Jung met Emma Rauschenbach in 1896, and they got married on Valentine's Day, 1903. They had four daughters and one son. Jung had several mistresses during his lifetime, and he lived with Ruth Bailey after his wife died in 1955.

Friendship with Freud

Sigmund Freud and Carl Jung began correspondence in 1906 and met in Vienna in 1907. Freud wanted Jung to join his Psychoanalytic movement. Several years later, Jung became the first president of the International Psychoanalytic Association. Freud inadvertently insulted Jung when he asked him to defend psychoanalysis from "the black tidal mud of occultism." Jung took offense because he was himself interested in the occult. At the moment Freud made that statement, a loud noise emanated from a nearby bookshelf. Jung took that as more than a coincidence. That experience, and similar experiences, led him to formulate his theory of synchronicity.

The split between Jung and Freud grew larger as Jung rejected Freuds notion of 'infantile sexuality' and disapproved of Freud's style of therapy. Freud was perturbed by Jung's fascination with astrology and parapsychology. Jung resigned from the International Psychoanalytic Association in 1914.

Confrontation with the Unconscious

From 1913 until 1919 Jung suffered from psychosis. He did not view himself as sick during this period, rather he felt that he must experience psychosis in order to gain a proper understanding of it. During this time he also wanted to get in better touch with his unconscious through dreams, fantasies and visions. He also painted his first mandalas during this time.

In 1944 Jung had a heart attack and a Near Death Experience. He reported meeting a Hindu in a cave in space, that was not subject to the constraints of 3 dimensional earth. His experience ended when he was visited by a vision of his doctor who told him we was going to live. Jung knew that this meant the doctor would die. Jung fully recovered on April 4, 1944 (4-4-44) and on that same day his doctor died.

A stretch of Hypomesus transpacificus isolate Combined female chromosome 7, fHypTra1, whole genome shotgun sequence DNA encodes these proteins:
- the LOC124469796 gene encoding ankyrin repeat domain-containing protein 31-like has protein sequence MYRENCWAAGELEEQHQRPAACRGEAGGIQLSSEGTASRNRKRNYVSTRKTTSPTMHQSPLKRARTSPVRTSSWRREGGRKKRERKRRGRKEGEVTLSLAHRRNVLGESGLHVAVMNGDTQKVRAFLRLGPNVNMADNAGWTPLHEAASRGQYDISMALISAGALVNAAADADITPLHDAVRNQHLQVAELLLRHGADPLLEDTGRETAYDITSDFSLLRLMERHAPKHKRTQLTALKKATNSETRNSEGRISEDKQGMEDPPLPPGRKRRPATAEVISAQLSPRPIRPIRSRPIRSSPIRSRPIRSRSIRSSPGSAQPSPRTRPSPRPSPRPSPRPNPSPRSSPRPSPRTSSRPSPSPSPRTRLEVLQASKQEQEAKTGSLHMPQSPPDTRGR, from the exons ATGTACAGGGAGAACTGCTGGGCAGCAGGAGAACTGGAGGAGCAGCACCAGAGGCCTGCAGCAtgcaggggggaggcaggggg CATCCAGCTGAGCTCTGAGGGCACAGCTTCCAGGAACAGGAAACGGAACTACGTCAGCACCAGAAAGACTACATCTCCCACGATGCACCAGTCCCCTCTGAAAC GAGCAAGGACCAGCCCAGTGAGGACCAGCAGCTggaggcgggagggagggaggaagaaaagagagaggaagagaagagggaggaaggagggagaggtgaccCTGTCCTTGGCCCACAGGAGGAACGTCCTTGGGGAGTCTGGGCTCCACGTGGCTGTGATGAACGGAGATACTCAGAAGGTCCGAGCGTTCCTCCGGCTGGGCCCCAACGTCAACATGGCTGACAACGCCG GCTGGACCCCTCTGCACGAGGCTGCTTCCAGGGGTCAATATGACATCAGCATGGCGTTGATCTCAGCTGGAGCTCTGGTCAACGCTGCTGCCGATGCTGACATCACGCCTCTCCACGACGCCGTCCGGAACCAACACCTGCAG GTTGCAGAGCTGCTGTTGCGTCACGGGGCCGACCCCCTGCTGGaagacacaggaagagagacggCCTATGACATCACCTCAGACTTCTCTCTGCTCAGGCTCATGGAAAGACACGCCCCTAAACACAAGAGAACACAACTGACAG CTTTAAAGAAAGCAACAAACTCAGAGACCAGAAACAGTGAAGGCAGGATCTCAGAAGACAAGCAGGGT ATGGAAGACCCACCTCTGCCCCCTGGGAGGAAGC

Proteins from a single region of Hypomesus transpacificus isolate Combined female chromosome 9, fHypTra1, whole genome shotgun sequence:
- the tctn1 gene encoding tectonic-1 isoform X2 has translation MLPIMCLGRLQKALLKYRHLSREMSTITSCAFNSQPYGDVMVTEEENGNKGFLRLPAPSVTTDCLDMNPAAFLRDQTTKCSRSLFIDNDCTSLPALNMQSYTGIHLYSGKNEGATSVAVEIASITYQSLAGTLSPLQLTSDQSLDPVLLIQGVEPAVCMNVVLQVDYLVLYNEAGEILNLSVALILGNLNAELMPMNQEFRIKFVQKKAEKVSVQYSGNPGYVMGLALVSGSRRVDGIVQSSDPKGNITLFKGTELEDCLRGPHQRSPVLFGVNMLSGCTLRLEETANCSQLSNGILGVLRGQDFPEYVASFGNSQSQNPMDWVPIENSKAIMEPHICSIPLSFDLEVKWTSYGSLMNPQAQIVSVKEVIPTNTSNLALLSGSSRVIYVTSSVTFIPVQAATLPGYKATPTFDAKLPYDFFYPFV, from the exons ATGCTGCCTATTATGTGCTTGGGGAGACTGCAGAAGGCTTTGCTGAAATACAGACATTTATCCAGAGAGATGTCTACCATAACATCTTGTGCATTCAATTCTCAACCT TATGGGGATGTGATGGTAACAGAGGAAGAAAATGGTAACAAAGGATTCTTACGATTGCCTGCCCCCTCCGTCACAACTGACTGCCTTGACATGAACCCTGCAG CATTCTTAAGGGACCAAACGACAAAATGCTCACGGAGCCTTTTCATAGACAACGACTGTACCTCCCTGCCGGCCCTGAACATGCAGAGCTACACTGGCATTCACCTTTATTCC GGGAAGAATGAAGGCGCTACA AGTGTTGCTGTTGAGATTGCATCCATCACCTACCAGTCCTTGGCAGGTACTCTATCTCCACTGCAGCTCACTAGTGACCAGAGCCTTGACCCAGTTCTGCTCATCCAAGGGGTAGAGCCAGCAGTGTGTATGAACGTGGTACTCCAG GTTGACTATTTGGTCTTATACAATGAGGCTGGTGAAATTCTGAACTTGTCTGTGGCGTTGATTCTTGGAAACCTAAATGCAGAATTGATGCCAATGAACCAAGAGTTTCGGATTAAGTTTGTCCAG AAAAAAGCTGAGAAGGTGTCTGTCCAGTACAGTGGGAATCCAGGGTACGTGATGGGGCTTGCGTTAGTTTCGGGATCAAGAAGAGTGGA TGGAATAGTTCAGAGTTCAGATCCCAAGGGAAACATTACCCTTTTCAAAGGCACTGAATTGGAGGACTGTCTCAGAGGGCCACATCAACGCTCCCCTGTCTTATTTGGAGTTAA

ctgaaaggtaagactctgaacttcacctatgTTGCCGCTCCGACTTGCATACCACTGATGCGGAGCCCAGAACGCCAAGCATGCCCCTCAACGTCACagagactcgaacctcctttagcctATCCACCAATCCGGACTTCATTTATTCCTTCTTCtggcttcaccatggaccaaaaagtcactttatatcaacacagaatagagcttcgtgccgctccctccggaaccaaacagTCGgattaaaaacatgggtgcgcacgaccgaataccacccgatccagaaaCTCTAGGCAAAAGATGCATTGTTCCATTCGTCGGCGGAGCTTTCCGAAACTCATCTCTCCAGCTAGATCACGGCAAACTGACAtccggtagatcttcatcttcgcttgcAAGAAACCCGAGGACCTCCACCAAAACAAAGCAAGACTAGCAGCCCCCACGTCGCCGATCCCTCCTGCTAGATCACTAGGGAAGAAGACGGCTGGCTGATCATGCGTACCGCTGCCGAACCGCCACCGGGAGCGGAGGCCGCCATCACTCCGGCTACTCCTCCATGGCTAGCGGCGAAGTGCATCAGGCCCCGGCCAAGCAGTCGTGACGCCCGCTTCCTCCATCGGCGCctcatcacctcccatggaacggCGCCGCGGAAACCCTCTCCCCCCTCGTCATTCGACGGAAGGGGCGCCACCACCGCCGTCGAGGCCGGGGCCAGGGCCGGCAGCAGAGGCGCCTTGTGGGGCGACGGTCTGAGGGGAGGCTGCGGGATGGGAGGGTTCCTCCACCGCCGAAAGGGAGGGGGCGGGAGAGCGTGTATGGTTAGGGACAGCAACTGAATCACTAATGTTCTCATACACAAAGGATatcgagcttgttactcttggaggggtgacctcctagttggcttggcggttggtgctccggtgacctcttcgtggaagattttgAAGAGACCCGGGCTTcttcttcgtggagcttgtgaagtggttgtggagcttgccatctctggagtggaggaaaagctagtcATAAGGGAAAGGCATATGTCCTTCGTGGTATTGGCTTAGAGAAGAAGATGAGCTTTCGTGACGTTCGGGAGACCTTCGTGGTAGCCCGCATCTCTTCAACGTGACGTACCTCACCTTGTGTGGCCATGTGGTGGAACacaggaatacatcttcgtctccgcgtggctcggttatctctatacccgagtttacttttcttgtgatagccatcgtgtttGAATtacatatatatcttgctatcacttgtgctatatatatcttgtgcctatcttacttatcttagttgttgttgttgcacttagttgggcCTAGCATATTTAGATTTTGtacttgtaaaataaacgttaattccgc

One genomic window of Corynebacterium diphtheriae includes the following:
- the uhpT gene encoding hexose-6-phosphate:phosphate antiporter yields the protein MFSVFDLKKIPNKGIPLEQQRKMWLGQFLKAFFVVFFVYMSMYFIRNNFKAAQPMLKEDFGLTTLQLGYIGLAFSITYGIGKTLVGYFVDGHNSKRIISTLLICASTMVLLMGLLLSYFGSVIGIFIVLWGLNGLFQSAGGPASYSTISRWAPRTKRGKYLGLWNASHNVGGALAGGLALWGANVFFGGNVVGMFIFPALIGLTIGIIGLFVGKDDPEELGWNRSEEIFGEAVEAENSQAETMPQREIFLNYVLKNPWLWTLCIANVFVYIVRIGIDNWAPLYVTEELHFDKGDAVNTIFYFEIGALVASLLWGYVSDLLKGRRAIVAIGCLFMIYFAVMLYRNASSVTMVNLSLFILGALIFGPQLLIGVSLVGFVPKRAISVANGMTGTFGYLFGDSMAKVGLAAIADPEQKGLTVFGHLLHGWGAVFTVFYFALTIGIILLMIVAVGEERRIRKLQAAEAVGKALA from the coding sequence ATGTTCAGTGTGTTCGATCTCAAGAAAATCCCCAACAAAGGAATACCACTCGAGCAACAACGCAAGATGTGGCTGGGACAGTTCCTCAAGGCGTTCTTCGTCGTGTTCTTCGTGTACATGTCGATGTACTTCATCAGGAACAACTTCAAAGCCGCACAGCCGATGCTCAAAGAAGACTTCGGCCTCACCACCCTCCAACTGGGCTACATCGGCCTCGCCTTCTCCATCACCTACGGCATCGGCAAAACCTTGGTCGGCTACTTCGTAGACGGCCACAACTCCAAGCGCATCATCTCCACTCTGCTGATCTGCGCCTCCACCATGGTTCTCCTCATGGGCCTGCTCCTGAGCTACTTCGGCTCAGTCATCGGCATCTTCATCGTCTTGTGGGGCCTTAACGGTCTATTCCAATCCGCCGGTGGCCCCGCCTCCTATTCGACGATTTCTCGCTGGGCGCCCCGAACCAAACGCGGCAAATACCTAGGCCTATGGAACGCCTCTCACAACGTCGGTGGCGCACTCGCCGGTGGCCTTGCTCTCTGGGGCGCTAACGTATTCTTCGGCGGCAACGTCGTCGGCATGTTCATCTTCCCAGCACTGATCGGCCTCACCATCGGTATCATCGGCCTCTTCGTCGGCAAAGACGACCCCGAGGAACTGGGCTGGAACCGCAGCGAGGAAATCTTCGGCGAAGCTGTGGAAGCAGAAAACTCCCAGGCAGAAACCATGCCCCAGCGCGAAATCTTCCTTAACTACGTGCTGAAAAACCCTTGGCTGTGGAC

Jung and the Nazis

In 1933, Jung became president of the German organization the General Medical Society for Psychotherapy. His goal was to prevent nazification of the society and to protect its Jewish members. He did this by making the society an international organization with national sections. The cousin of Herman Goering became the president of the German national section in 1933. Goering published a pro-nazi article in the Society's newsletter that led many people to call Jung anti-semitic. Jung resigned as president of the society in 1939, after which Goering declared himself President and moved the headquarters to Berlin. Jung's writings were then banned in Germany.

Last Days

Jung built a house in Bollingen that was somewhat like a tower. He gave the house a 'maternal feel' as his mother had recently died. He added another story after the death of his wife and the house remained without electricity or water: Jung felt a more natural setting would allow him to get more in touch with his unconscious and spirituality. The house was next to a lake, he died in the house in 1961 just ten days after finishing Approaching the Unconscious. Jung felt satisfied with the course his life had taken.


The Collected Works of C. G. Jung

Volume 1. Psychiatric Studies
Volume 2. Experimental Researches
Volume 3. The Psychogenesis of Mental Disease
Volume 4. Freud and Psychoanalysis
Volume 5. Symbols of Transformation
Volume 6. Psychological Types
Volume 7. Two Essays on Analytical Psychology
Volume 8. The Structure and Dynamics of the Psyche
Volume 9. Part-I The Archetypes and the Collective Unconscious, Part-II Aion
Volume 10. Civilization in Transition
Volume 11. Psychology and Religion: East and West
Volume 12. Psychology and Alchemy
Volume 13. Alchemical Studies
Volume 14. Mysterium Coniunctionis
Volume 15. The Spirit in Man, Art and Literature
Volume 16. The Practice of Psychotherapy
Volume 17. The Development of Personality
Volume 18. The Symbolic Life

Jung's Analytical Psychology

The following are some of the ideas Jung used in psychoanalysis, theories he formulated to understand the world, and some particular interests he had. Especially interesting ideas are bold.

Many of the following ideas are summarized at Jungian Constructs.

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Memories, Dreams, Reflections C. G. Jung